At the same time, the event has a rich history of egalitarianism. Run a qualifier, get picked in the lottery, and train your butt off. Assuming the planets line up, anyone who wants to run and is patient enough to wait out the process they can run on hallowed ground with the best in the sport. That, to me, is a great thing.
However, one aspect of the eligibility requirement that deserves reconsideration is the qualifying standard. To make the race better while still honoring the beloved history and tradition of the event I suggest that race administration require every registered entrant to complete a 100-mile trail race as a prerequisite to running the Western States Endurance Run.
In the early years of ultrarunning there were only a handful of 100-mile races to choose from. Today, these races form the foundation of the sport. Indeed, Wasatch, Leadville, Vermont, Angeles Crest, Hardrock and a few others stand as testimony to the staying power of well-run, highly successful 100-mile races. However, in addition to these “majors” there are currently over 50 100-mile races to choose from in North America. In fact, there are few weekends a year during which there is not a 100-mile race being run. The ease of finding a race in which to qualify is Reason #1 to consider the 100 Mile prerequisite.
Reason #2 is a bit more complex. Western States is a 100 Mile Endurance Run. As such, it is quite a bit different than its shorter, and equally popular, counterparts in the 50K, 50 mile and 100K distances. Just ask anyone who’s ever run a 100 miler what the difference is between a 50 and a 100. The answers will amaze you. In short, if you boil down the data, it will not be like comparing two different events it will be like comparing two entirely different sports.
In my 13 year ultrarunning career I have started (and finished) 21 100-mile races including 5 Western States’. While each race has been a unique experience, what they all have in common is the unknown aspect of the last 30 miles. Even after running 100 miles 21 different times I never know what’s in store for me after Cal 2 at WS, or Brighton at WF, or Chantry at AC, or Camp Ten Bear 2 at VT. I love that about 100 milers but it’s also what makes them different, mysterious and capricious.
I am suggesting that on the sport’s greatest stage, it would be best if every competitor knows the post-70 mile feeling prior to experiencing it at Western States.
Would you really want to play your first ever round of golf at Augusta National or have your first ever horse race at Churchill Downs? Indeed, you are not legally permitted to run your first marathon at Boston so why not make Western States something you need to earn? It could still be entirely egalitarian. In fact, it might be even more so when everyone on the starting line would have experienced, at least once, what it’s like to run down the trail at night with trashed quads on blistered feet feeling like they’re about to puke. It may be just me but that stuff doesn’t happen in 50 milers and 100k’s.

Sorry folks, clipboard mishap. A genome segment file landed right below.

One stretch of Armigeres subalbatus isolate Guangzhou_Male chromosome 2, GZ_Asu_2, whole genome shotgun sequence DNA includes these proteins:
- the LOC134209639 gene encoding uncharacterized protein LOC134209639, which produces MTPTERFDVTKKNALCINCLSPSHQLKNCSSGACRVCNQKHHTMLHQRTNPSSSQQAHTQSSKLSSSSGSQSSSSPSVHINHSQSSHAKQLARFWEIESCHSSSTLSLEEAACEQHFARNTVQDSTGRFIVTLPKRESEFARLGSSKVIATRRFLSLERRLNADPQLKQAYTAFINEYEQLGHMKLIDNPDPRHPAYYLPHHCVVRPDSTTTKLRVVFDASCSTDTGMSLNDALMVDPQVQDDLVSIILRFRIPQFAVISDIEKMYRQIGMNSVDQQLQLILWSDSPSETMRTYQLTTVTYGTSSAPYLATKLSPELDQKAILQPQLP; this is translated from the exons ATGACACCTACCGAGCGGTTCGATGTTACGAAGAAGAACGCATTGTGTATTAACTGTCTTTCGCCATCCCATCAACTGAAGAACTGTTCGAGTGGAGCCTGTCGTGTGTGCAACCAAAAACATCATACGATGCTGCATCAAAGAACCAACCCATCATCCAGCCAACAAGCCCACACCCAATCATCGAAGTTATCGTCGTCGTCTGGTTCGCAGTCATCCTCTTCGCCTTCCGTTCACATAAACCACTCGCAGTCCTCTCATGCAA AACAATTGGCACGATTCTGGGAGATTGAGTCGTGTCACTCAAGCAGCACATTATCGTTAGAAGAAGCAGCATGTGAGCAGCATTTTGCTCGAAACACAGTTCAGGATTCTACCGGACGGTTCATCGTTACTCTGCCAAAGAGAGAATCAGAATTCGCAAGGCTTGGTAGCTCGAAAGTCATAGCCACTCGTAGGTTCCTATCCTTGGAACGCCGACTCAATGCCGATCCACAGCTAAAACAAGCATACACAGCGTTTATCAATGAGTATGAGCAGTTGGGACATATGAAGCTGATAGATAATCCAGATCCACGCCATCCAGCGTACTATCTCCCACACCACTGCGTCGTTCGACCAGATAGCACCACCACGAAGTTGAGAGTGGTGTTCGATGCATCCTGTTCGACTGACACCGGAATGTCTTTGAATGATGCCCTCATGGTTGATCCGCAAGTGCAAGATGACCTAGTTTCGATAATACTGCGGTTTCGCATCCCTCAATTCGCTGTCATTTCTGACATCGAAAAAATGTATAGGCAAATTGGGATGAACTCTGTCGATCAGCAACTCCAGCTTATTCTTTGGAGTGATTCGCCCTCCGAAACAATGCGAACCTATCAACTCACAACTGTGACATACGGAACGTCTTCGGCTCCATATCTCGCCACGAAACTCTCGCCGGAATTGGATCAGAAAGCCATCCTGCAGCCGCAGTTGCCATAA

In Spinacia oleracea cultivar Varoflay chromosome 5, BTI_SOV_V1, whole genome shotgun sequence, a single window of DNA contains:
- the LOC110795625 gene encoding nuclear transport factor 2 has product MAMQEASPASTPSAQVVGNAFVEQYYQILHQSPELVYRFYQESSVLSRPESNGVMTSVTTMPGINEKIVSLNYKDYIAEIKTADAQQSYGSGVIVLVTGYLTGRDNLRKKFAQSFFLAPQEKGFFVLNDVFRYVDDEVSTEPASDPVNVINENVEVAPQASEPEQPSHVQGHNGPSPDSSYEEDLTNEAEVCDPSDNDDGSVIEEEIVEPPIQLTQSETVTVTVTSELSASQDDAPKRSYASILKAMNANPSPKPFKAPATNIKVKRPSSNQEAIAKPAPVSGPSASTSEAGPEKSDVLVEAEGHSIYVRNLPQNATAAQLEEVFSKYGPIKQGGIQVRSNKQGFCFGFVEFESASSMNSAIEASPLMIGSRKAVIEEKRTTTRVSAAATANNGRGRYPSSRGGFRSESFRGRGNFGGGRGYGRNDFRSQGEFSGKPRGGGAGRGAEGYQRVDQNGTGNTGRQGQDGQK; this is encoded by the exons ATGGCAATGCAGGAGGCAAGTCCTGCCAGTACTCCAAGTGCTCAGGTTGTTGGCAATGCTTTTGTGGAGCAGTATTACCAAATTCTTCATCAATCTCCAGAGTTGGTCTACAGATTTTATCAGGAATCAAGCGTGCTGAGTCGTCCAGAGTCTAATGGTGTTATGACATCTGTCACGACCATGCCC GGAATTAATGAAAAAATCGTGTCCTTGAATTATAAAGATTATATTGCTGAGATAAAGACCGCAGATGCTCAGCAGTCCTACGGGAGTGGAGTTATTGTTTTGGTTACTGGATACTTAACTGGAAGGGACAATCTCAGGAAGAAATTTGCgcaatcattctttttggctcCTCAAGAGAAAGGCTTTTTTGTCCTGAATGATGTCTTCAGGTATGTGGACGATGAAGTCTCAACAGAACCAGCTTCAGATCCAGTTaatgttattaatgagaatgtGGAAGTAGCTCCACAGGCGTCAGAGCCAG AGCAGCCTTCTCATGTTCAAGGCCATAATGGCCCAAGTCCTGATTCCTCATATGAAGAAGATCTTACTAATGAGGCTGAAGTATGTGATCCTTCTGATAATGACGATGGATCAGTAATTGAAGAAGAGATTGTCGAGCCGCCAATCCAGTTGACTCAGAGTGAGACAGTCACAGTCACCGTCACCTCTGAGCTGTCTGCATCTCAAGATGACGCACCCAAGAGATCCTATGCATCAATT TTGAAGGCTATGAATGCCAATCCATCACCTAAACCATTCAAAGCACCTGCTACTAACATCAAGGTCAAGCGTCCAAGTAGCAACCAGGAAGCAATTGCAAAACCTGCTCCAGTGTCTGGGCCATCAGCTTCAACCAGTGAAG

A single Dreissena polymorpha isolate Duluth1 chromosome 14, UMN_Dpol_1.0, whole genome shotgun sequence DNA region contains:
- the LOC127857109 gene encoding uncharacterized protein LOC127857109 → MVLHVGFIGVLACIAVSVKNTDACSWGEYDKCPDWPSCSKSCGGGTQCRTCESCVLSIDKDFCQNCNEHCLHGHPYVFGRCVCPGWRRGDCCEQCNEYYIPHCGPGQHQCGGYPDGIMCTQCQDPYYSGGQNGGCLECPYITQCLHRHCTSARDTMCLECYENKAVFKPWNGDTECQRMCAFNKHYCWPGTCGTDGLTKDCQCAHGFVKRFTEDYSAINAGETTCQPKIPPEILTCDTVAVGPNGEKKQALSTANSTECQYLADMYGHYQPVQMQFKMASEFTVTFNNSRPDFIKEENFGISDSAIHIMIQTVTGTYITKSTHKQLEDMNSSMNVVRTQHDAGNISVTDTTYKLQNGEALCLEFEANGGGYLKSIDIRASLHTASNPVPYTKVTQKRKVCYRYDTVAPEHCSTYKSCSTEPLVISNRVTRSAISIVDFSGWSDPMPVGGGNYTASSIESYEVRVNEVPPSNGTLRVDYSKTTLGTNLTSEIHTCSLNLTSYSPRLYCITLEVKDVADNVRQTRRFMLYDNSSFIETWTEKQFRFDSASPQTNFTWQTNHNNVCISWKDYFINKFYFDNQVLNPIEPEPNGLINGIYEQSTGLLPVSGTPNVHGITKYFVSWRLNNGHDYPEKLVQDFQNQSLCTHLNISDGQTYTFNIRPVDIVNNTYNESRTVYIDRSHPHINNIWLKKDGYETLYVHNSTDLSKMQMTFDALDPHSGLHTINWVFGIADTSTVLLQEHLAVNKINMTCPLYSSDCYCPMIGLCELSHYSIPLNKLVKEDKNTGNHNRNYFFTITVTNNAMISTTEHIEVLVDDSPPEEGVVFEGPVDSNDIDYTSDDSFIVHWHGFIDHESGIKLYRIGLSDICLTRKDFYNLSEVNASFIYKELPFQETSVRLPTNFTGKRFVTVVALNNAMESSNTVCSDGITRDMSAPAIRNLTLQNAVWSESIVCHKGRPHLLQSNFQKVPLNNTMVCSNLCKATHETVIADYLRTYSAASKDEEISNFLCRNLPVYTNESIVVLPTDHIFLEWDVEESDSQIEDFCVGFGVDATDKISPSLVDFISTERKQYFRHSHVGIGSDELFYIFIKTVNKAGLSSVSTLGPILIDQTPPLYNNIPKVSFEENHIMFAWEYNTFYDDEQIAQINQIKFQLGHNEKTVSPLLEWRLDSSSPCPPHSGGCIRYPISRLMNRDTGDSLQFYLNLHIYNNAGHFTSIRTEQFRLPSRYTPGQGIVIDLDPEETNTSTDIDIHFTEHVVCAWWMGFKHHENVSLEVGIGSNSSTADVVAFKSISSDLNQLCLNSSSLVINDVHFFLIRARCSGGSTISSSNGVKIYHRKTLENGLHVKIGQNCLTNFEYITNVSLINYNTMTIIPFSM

Perhaps I am being elitist. Perhaps, as a 100-mile guy, I am playing to my bias. If so, I am guilty as charged. However, I believe the essence of the race can be maintained and even enhanced by changing this aspect of the qualifying standard. I have not done the research but I have a hunch that there are a large number of runners out there who have started and not finished one 100-miler in their lives. My guess is that many of those runners have had that experience at Western States.
As egalitarian as the race wishes to be (and I support that notion 100%). 100-mile racing is not for everyone. Take a look at the record sometime. Take a look at the number of fast 50k, 50 mile and 100k runners who simply can’t get it done in a 100 miler. I don’t mean to be mean or rude to those people I am just pointing to the data. There are 7 hour 50 milers out there who have tried, and failed, in every 100 miler they’ve entered. Seems to me a 100-mile prerequisite would fix that.
I know this suggestion will not be popular with those folks out there who want to run Western States as their once-in-a-lifetime experience. In fact, those people may be pretty upset with me right now. They might be saying,
“Who the heck is this jerk spouting off about 100-mile prerequisites. Not everyone can hop off the couch, drop everything in their life, and run 100 miles.”
I know, I know. I get that. But, I am also saying that this is THE Western States Endurance Run -- the best 100-mile race in the world. To make it even better, make everyone run 100 miles somewhere else first. The race, and the sport, would be better for it.
This is the 3rd installment of the 2009 Western States Synchroblog Project. See what other ideas my fellow synchrobloggers have to make Western States better.